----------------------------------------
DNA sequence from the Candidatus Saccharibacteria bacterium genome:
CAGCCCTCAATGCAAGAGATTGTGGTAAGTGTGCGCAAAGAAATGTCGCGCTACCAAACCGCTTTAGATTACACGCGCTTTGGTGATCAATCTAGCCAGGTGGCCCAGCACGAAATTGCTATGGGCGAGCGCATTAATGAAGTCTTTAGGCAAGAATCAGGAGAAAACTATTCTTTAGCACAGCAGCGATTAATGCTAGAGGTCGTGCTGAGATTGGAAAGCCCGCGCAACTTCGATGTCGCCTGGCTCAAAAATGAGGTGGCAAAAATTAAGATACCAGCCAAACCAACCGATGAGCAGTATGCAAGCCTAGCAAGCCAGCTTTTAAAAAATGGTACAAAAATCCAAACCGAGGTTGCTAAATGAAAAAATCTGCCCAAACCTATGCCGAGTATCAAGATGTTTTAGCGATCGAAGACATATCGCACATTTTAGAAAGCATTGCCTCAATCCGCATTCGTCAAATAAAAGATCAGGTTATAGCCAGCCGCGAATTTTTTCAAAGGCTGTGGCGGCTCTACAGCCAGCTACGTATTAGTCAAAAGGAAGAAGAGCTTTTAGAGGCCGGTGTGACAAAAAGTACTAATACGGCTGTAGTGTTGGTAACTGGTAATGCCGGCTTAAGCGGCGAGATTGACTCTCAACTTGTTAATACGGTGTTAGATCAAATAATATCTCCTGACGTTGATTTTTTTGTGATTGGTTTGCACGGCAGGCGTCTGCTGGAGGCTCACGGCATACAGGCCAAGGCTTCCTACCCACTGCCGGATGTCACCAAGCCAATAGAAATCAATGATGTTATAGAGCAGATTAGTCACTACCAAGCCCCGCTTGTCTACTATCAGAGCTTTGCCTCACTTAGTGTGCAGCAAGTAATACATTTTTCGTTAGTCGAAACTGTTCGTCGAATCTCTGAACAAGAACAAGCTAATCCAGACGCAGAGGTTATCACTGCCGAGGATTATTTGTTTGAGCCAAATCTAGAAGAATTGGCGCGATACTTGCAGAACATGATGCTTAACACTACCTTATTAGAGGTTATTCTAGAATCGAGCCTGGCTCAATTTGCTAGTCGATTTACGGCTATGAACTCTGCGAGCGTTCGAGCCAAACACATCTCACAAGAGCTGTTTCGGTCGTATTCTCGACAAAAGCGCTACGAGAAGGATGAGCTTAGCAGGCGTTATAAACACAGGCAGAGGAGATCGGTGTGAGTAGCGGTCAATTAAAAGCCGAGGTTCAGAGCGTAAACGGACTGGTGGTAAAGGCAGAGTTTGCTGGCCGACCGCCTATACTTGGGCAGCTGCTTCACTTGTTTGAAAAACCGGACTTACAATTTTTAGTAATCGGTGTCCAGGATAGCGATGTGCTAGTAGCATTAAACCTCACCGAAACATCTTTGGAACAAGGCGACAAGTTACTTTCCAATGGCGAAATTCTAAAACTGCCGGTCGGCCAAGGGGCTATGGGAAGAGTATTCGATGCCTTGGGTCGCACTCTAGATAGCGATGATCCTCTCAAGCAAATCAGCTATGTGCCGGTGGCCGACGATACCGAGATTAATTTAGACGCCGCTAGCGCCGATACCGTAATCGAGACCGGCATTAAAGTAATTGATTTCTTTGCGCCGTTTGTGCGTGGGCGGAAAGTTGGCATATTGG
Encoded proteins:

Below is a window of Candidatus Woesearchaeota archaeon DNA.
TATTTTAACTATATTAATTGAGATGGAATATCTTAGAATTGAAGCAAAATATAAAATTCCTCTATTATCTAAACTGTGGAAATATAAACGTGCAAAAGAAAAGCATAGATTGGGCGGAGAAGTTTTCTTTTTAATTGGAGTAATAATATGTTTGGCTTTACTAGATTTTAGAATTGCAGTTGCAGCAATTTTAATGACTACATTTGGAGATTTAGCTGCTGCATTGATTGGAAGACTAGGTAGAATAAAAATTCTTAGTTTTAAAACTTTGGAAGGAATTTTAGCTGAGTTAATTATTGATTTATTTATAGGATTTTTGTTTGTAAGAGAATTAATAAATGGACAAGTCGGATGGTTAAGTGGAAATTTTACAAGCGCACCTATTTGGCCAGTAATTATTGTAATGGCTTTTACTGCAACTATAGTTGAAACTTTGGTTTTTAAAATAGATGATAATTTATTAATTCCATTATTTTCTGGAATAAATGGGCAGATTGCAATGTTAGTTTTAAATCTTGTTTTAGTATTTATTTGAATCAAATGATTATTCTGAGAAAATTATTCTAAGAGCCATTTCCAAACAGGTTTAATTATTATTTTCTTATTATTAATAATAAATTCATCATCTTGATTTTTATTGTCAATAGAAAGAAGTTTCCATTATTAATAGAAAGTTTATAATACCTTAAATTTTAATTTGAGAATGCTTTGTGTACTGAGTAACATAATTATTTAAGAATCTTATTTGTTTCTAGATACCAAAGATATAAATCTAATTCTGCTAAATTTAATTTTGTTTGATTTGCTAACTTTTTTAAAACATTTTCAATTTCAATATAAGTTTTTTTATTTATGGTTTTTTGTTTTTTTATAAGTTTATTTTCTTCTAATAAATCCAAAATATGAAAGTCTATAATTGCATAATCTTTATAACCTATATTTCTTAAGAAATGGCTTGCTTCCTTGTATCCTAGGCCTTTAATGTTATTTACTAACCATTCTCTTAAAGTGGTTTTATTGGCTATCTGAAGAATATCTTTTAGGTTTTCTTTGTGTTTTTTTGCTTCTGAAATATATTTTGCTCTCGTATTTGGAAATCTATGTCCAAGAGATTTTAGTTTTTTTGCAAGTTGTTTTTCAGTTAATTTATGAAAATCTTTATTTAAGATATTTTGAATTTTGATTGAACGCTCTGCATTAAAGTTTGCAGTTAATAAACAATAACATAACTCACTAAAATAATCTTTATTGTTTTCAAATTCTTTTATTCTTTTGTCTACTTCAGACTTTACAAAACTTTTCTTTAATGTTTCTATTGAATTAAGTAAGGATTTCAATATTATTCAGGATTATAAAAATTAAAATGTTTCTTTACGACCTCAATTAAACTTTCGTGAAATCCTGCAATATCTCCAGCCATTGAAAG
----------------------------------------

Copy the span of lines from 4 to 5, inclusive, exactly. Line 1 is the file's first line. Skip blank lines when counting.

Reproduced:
Below is a window of Candidatus Woesearchaeota archaeon DNA.
TATTTTAACTATATTAATTGAGATGGAATATCTTAGAATTGAAGCAAAATATAAAATTCCTCTATTATCTAAACTGTGGAAATATAAACGTGCAAAAGAAAAGCATAGATTGGGCGGAGAAGTTTTCTTTTTAATTGGAGTAATAATATGTTTGGCTTTACTAGATTTTAGAATTGCAGTTGCAGCAATTTTAATGACTACATTTGGAGATTTAGCTGCTGCATTGATTGGAAGACTAGGTAGAATAAAAATTCTTAGTTTTAAAACTTTGGAAGGAATTTTAGCTGAGTTAATTATTGATTTATTTATAGGATTTTTGTTTGTAAGAGAATTAATAAATGGACAAGTCGGATGGTTAAGTGGAAATTTTACAAGCGCACCTATTTGGCCAGTAATTATTGTAATGGCTTTTACTGCAACTATAGTTGAAACTTTGGTTTTTAAAATAGATGATAATTTATTAATTCCATTATTTTCTGGAATAAATGGGCAGATTGCAATGTTAGTTTTAAATCTTGTTTTAGTATTTATTTGAATCAAATGATTATTCTGAGAAAATTATTCTAAGAGCCATTTCCAAACAGGTTTAATTATTATTTTCTTATTATTAATAATAAATTCATCATCTTGATTTTTATTGTCAATAGAAAGAAGTTTCCATTATTAATAGAAAGTTTATAATACCTTAAATTTTAATTTGAGAATGCTTTGTGTACTGAGTAACATAATTATTTAAGAATCTTATTTGTTTCTAGATACCAAAGATATAAATCTAATTCTGCTAAATTTAATTTTGTTTGATTTGCTAACTTTTTTAAAACATTTTCAATTTCAATATAAGTTTTTTTATTTATGGTTTTTTGTTTTTTTATAAGTTTATTTTCTTCTAATAAATCCAAAATATGAAAGTCTATAATTGCATAATCTTTATAACCTATATTTCTTAAGAAATGGCTTGCTTCCTTGTATCCTAGGCCTTTAATGTTATTTACTAACCATTCTCTTAAAGTGGTTTTATTGGCTATCTGAAGAATATCTTTTAGGTTTTCTTTGTGTTTTTTTGCTTCTGAAATATATTTTGCTCTCGTATTTGGAAATCTATGTCCAAGAGATTTTAGTTTTTTTGCAAGTTGTTTTTCAGTTAATTTATGAAAATCTTTATTTAAGATATTTTGAATTTTGATTGAACGCTCTGCATTAAAGTTTGCAGTTAATAAACAATAACATAACTCACTAAAATAATCTTTATTGTTTTCAAATTCTTTTATTCTTTTGTCTACTTCAGACTTTACAAAACTTTTCTTTAATGTTTCTATTGAATTAAGTAAGGATTTCAATATTATTCAGGATTATAAAAATTAAAATGTTTCTTTACGACCTCAATTAAACTTTCGTGAAATCCTGCAATATCTCCAGCCATTGAAAG